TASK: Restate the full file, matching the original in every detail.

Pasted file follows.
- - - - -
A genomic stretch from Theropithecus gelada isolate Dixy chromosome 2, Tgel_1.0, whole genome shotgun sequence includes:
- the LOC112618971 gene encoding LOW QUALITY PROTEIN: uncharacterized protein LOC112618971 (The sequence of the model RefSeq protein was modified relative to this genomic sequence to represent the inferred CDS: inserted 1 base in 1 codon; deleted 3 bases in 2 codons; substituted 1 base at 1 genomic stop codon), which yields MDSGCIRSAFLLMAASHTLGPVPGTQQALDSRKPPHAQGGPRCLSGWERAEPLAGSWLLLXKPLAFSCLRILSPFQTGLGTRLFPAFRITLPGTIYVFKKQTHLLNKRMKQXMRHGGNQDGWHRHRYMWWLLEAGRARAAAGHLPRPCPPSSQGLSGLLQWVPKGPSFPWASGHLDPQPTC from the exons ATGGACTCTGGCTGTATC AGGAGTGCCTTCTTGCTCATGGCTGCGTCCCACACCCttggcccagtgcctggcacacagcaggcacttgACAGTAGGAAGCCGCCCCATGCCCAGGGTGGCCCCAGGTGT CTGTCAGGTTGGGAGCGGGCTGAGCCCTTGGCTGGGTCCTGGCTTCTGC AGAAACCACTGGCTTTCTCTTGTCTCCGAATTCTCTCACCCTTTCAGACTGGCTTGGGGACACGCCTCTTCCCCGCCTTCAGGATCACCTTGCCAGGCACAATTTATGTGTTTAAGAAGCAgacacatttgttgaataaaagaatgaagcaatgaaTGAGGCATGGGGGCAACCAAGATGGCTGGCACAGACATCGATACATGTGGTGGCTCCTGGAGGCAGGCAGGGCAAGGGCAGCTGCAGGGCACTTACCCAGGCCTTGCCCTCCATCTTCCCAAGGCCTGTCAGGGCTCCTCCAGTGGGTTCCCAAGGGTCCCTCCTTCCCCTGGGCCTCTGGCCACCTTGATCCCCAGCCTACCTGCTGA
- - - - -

A genomic stretch from Theropithecus gelada isolate Dixy chromosome 2, Tgel_1.0, whole genome shotgun sequence includes:
- the LOC112618971 gene encoding LOW QUALITY PROTEIN: uncharacterized protein LOC112618971 (The sequence of the model RefSeq protein was modified relative to this genomic sequence to represent the inferred CDS: inserted 1 base in 1 codon; deleted 3 bases in 2 codons; substituted 1 base at 1 genomic stop codon), which yields MDSGCIRSAFLLMAASHTLGPVPGTQQALDSRKPPHAQGGPRCLSGWERAEPLAGSWLLLXKPLAFSCLRILSPFQTGLGTRLFPAFRITLPGTIYVFKKQTHLLNKRMKQXMRHGGNQDGWHRHRYMWWLLEAGRARAAAGHLPRPCPPSSQGLSGLLQWVPKGPSFPWASGHLDPQPTC from the exons ATGGACTCTGGCTGTATC AGGAGTGCCTTCTTGCTCATGGCTGCGTCCCACACCCttggcccagtgcctggcacacagcaggcacttgACAGTAGGAAGCCGCCCCATGCCCAGGGTGGCCCCAGGTGT CTGTCAGGTTGGGAGCGGGCTGAGCCCTTGGCTGGGTCCTGGCTTCTGC AGAAACCACTGGCTTTCTCTTGTCTCCGAATTCTCTCACCCTTTCAGACTGGCTTGGGGACACGCCTCTTCCCCGCCTTCAGGATCACCTTGCCAGGCACAATTTATGTGTTTAAGAAGCAgacacatttgttgaataaaagaatgaagcaatgaaTGAGGCATGGGGGCAACCAAGATGGCTGGCACAGACATCGATACATGTGGTGGCTCCTGGAGGCAGGCAGGGCAAGGGCAGCTGCAGGGCACTTACCCAGGCCTTGCCCTCCATCTTCCCAAGGCCTGTCAGGGCTCCTCCAGTGGGTTCCCAAGGGTCCCTCCTTCCCCTGGGCCTCTGGCCACCTTGATCCCCAGCCTACCTGCTGA